There's One Bit of Good News Amid All These Spiking Coronavirus Numbers

There is one bright spot despite the climbing coronavirus case numbers.

A massive increase of coronavirus cases has been seen in areas across the country. Some places may have to return to quarantine, while others are implementing stronger mandates to help slow the spread of the virus. The recent spike in COVID-19 cases has been discouraging, but it seems there is one piece of good news to keep in mind. Although the number of reported cases has been rising in many states, the coronavirus death rate has dropped significantly.

The United States' number of new infections has steadily climbed over the past week after plateauing for the previous 80 days, per The New York Times. California reported the highest daily increase in the number of infections since the pandemic began, with 4,515 new cases in one day. A single county in Texas—Harris County—reported 1,100 new cases over the span of two days. And Florida reported 3,207 new cases in one day, the highest number they've seen.

But according to The New York Times, "Overall deaths have dropped dramatically. The 14-day average was down 42 percent as of Saturday."

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There are a few possibilities when it comes to the discrepancy between the rising infection rates and the lowering death rate. New infections are skewing younger, seemingly affecting more people in their 20s and 30s, Gov. Ron DeSantis told The New York Times. This demographic shift has been reported by Washington state, California, Florida, Texas, North Carolina, South Carolina, Arizona, Wisconsin, and Colorado, according to NPR. Younger, healthy people generally have more mild symptoms, and the rate of hospitalization for people who test positive for COVID-19 in their 20s is under 4 percent, according to the Centers for Disease Control and Prevention (CDC).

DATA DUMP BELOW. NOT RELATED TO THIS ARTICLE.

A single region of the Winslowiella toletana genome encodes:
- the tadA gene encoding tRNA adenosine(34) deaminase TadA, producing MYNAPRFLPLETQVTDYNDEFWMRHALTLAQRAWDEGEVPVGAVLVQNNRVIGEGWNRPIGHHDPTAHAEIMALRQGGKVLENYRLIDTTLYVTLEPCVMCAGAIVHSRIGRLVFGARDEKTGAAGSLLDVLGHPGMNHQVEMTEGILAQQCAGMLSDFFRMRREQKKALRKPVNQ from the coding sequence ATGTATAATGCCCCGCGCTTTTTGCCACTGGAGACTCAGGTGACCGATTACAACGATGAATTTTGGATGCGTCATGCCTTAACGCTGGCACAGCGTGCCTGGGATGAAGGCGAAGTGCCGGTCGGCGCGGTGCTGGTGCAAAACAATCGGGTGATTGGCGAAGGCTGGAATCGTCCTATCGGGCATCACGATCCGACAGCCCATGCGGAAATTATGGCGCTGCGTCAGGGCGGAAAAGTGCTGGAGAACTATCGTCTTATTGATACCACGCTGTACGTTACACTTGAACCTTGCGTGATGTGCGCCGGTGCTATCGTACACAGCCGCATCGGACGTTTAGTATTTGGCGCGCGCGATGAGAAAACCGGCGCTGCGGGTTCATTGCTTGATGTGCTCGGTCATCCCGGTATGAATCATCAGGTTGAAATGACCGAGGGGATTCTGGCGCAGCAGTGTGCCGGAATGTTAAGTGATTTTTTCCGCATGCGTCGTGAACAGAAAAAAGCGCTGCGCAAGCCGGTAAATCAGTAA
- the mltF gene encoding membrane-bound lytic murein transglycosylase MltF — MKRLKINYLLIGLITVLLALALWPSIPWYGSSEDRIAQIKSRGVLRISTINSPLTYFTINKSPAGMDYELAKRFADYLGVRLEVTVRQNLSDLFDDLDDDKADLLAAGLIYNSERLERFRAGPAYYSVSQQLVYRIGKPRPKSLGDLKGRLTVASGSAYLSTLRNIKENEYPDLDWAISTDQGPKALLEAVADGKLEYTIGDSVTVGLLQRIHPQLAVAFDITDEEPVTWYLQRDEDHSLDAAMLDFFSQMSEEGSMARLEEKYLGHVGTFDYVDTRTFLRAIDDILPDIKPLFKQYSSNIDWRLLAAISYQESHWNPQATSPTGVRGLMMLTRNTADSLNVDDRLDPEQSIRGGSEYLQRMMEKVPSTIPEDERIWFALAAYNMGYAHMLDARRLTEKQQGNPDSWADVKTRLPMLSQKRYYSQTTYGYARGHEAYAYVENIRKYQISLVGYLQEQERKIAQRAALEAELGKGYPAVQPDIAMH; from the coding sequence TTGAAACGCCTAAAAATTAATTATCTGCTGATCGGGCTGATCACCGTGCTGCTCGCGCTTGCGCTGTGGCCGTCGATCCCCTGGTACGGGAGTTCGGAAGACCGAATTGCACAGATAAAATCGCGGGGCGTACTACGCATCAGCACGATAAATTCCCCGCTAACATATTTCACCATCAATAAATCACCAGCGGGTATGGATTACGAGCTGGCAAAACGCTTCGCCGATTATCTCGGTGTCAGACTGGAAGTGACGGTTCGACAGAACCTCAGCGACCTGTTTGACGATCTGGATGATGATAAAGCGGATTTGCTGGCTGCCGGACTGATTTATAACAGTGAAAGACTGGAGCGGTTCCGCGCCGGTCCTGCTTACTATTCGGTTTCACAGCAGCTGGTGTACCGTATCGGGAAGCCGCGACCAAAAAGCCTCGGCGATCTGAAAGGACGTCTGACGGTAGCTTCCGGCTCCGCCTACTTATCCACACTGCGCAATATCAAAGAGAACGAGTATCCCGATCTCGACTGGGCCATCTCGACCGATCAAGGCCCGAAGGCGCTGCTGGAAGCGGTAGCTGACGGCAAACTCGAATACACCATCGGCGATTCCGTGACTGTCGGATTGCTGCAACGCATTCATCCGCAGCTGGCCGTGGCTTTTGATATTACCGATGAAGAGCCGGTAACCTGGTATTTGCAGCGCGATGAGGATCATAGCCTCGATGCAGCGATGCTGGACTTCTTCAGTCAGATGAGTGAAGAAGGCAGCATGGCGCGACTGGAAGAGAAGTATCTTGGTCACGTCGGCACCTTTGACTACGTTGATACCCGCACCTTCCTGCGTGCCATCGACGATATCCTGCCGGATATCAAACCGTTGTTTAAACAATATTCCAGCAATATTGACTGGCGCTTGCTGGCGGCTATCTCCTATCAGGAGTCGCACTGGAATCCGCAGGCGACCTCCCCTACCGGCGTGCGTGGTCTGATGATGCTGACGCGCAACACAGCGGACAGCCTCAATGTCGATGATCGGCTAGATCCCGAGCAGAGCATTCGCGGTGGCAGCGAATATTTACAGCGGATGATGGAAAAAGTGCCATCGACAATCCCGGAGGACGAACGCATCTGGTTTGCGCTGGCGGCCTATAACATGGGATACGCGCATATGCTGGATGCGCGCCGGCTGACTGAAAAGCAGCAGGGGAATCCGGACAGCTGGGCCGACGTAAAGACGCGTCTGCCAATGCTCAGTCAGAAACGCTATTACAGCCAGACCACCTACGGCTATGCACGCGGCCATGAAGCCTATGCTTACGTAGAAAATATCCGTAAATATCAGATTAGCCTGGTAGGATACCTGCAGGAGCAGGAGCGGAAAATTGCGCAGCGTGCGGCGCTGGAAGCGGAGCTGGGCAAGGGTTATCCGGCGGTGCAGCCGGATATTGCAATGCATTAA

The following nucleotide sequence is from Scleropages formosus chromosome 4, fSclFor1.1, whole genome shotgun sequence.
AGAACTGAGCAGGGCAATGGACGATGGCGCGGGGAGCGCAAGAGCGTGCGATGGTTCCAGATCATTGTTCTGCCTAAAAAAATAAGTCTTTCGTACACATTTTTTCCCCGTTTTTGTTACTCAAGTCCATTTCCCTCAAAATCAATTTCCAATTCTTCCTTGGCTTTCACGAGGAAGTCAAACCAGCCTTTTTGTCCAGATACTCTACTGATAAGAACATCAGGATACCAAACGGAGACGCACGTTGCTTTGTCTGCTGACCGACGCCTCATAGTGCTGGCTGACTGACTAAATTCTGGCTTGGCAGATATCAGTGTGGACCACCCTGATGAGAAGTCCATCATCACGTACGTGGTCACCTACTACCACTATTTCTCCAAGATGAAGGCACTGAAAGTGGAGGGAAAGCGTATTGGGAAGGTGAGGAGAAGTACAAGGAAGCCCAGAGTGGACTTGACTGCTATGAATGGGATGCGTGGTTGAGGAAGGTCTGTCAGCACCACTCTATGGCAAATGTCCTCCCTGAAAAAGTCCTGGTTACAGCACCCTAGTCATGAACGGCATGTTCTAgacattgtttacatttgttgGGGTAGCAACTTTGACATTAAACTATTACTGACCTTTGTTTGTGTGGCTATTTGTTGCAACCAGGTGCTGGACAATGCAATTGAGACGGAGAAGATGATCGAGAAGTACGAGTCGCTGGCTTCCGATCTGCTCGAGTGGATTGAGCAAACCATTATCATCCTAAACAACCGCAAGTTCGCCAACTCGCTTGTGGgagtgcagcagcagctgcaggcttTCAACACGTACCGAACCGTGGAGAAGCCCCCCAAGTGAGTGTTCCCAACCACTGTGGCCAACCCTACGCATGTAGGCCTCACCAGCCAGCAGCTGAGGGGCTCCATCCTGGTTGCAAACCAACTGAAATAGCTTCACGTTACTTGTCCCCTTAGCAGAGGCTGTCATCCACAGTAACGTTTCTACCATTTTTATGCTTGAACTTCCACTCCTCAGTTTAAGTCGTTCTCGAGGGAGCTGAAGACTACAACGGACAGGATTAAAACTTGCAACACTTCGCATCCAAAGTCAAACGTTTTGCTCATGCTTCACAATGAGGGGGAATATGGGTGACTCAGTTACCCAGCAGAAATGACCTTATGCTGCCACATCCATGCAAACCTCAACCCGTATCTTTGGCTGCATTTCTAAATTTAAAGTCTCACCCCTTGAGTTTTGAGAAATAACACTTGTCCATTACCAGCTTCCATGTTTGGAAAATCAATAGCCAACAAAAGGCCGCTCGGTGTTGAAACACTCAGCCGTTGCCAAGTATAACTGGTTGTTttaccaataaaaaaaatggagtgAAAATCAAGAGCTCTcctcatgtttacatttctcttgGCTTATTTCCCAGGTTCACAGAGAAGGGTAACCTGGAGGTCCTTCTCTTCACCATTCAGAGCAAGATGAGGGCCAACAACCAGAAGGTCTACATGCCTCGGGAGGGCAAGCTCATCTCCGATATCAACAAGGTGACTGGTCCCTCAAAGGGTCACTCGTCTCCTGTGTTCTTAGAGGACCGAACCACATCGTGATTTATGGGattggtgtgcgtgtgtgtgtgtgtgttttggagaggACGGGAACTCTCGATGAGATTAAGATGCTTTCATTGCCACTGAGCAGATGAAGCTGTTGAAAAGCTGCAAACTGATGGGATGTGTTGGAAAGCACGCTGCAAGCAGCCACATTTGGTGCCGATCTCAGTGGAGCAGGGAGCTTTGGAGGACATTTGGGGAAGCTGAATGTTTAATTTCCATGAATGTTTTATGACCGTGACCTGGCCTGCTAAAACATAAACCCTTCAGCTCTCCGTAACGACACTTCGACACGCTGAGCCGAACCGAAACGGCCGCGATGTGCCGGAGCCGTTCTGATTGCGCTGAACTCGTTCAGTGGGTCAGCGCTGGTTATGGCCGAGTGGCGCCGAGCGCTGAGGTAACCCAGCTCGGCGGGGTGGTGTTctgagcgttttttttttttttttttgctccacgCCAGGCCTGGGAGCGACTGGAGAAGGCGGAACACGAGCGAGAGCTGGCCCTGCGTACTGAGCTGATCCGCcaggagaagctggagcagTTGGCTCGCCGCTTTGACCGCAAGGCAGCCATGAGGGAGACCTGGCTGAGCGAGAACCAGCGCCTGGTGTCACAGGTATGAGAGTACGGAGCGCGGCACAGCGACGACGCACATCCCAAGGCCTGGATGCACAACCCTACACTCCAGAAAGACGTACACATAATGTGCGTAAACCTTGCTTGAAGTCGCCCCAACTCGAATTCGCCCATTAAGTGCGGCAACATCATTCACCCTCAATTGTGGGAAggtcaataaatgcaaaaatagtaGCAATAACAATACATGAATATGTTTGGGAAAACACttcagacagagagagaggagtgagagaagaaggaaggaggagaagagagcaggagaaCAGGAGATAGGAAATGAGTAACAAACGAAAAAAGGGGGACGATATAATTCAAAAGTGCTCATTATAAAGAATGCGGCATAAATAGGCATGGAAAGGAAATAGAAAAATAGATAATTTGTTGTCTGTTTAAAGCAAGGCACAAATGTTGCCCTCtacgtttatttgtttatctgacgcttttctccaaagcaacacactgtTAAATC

young white woman wearing a face mask

The falling death rates could also be a byproduct of improvements in medical care, more diagnosed cases occurring in milder disease, and older individuals better protecting themselves, according to a recent tweet by former FDA Commissioner Scott Gottlieb, MD.

While a drop in the death rate is good news, Anthony Fauci, MD, director of the National Institute of Allergy and Infectious Disease (NIAID), told Axios, "The death rate always lags several weeks behind the infection rate." Since young people do not exist in a bubble, they can infect older or immune-compromised people, which could, unfortunately, manifest in a spike in the death toll in a couple of weeks. Fauci points out that young people go out and engage in risky behavior, "then they come home, and then they infect the older people. The older people get the complications, and then they go to the hospitals."

While we celebrate a steadily declining death rate, younger people should be cognizant of their activities, and be careful around any at-risk people they come in contact with to help keep the death rate low. And for areas where COVID-19 cases are rising, here are 5 States That Are "Losing Control" of Coronavirus, Doctor Says.

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